In the opening note to her new novel, Miriam Toews informs us that about a decade ago, in a remote Bolivian community of Mennonites who’d immigrated from Manitoba, “hundreds of girls and women would wake up in the morning feeling drowsy and in pain, their bodies bruised and bleeding, having been attacked in the night.” The attacks, which went on for years, were initially attributed to demons. “Eventually, it was revealed that eight men from the colony had been using an animal anesthetic to knock their victims unconscious and rape them.” The men were later jailed, but reports of attacks and sexual assaults have continued. Her book, Toews explains, is an imagined reaction to these real-world events.
Women Talking takes place in a fictionalized colony called Molotschna, an ultraconservative Mennonite community that exists apart from its unnamed country. The girls and women of Molotschna were victims of nightly attacks, like the real women in Bolivia, and the perpetrators have been arrested. At the start of the book, the women of the colony have gathered alone, the able-bodied men having travelled to the city to bail out the rapists. The women know that, when the men return in two days’ time, they will be told by their church leader to forgive their attackers— to absolve the men so they will be allowed into heaven and also to save their own souls, as bestowing forgiveness is a mandate of their faith. This is the breaking point for most of the women, and they vote on how to respond: they can do nothing, they can stay and fight, or they can leave. Some choose the first option, but the rest deadlock. Eight women from two families, the Friesens and the Loewens, are then selected to meet in a hayloft and decide the group’s collective future.
These eight women, who range across three generations, are illiterate (as are all women in Molotschna), and so they turn to one of the remaining men to record the minutes of their clandestine meeting: a teacher named August Epp. August, who narrates the novel, is a kind, effeminate man with anxiety— “Narfa,” as his people say, or nervousness. It is heavily implied that he is the only man the women trust, though many say that he’s not much of a man at all. August records the women’s ensuing conversations, which interweave questions of justice, religion, autonomy, and obligation. While he occasionally notes his own observations or gives background information, the bulk of the novel is August’s transcription of the women talking. Take a speech by Greta Loewen, one of the elders, who compares the plight of the women to that of her favourite horses:
Greta explains that these horses, upon being startled by Dueck’s stupid dog, don’t organize meetings to determine their next course of action. They run. And by so doing, evade the dog and potential harm.
Agata Friesen, the eldest of the Friesen women (although born a Loewen) laughs, as she does frequently and charmingly, and agrees. But Greta, she states, we are not animals.
Greta replies that we have been preyed upon like animals; perhaps we should respond in kind.
Do you mean we should run away? asks Ona.
Or kill our attackers? asks Salome.
The conversation unfurls within the unquestioned context that the leaders of the community will bring no further consequences to the attackers. Even though they were arrested, and a group of drunk and angry Molotschnian men even hanged one of the rapists, the attackers still seem to be supported by the patriarchs. When Salome Friesen tried to kill the attackers with a scythe upon learning that her three-year-old daughter had been repeatedly violated, Molotschna’s bishop— a dour, ruthless hypocrite named Peters— stopped her and finally called the police to report the crimes. It seems clear that he did so to protect the men, however, rather than to get justice for the women. A trial will come eventually, but there is no reason to believe that the attackers will be found guilty.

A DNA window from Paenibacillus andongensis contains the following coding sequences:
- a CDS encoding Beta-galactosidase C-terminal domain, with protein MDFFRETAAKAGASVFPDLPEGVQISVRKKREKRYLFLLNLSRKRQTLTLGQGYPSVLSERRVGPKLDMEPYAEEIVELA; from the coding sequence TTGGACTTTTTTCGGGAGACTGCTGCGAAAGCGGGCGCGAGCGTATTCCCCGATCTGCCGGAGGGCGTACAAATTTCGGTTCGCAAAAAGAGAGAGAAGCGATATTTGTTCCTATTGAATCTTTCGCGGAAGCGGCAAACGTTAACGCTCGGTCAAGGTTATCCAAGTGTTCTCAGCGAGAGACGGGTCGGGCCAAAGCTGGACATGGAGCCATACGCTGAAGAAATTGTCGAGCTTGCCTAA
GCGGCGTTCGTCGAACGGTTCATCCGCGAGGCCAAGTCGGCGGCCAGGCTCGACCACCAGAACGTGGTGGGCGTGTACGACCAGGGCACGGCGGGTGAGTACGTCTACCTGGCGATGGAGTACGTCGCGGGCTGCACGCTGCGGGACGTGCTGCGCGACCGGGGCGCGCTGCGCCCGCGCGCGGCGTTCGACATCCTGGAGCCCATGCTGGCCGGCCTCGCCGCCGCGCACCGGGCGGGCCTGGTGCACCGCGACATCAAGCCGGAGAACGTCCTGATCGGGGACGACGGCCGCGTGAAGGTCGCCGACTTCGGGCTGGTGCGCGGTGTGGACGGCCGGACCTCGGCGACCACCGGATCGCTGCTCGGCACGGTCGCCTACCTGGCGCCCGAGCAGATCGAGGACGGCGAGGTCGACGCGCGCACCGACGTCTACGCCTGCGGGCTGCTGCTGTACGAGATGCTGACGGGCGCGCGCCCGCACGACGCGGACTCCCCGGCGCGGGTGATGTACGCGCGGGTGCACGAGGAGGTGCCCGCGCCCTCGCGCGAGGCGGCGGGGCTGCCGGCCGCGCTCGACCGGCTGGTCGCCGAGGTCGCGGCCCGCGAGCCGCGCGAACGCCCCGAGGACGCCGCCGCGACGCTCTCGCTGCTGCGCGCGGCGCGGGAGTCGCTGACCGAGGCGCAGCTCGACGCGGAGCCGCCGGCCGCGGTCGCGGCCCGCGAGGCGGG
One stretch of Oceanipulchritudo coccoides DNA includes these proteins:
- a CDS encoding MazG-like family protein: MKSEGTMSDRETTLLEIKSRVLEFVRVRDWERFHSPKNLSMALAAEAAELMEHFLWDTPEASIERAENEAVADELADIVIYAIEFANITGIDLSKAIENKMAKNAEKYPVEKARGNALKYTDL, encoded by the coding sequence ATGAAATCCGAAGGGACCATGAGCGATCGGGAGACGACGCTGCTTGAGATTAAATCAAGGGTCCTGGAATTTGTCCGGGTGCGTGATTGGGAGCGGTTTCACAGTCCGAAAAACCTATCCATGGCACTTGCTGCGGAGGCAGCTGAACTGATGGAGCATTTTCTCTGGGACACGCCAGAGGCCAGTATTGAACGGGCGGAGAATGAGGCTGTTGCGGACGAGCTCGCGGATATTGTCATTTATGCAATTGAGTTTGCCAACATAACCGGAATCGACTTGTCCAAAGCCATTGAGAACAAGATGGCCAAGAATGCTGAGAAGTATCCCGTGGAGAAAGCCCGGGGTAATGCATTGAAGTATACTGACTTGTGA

Now, as the women talk, they find that both fighting and leaving present enormous difficulties— they don’t know how to fight against the men and win, and since they all speak only Low German and lack knowledge of the world, they do not know how they would leave Molotschna and survive on their own.
It seems inevitable that Women Talking will be discussed within the context of contemporary conversations about sexual assault. Comparisons to #MeToo will be apt but only partly so. The novel certainly reckons with the trauma of survivors. But, in contrast to current demands of consequences for violent men, the idea that further consequences might come to Molotschna’s attackers seems impossible. Women Talking is not a book about holding men to account for their crimes; it is a story about how women move forward in the face of few viable options.
Miriam Toews was raised a Mennonite in Steinbach, Manitoba. She gained literary fame in part for her incisive critiques of Mennonite ways and rural Christian fundamentalism. Yet, in contrast to the apostates that populate her previous novels, the characters in Women Talking are committed Christians. As the hayloft women talk about their options, faith remains their guide. However, their situation poses contradictions: any action, including no action, pits their religion against itself. Agata tells the group:
By staying we would knowingly be placing ourselves in a direct collision course with violence, perpetrated by us or against us. We would be inviting harm. We would be in a state of war. We would turn Molotschna into a battlefield. By staying in Molotschna we would be bad Mennonites. We would be sinners, according to our faith, and we would be denied entry to heaven.
Mejal takes a long haul off her cigarette. She exhales, and nods. Agata is right.
Let’s shake a leg, then, Mejal says.
But by staying and fighting, Mariche objects, we will hopefully achieve peace for our children. Eventually. And our colony will remain intact and we will remain apart from the world, not in the world, which is another central tenet of our Mennonite faith.
These ideological digressions are the novel’s heart: If you have unfettered belief in something but your adherence to it comes with abuse and pain, what are you to do? How do you shelter goodness in your life when that goodness is intermeshed with violence and suffering?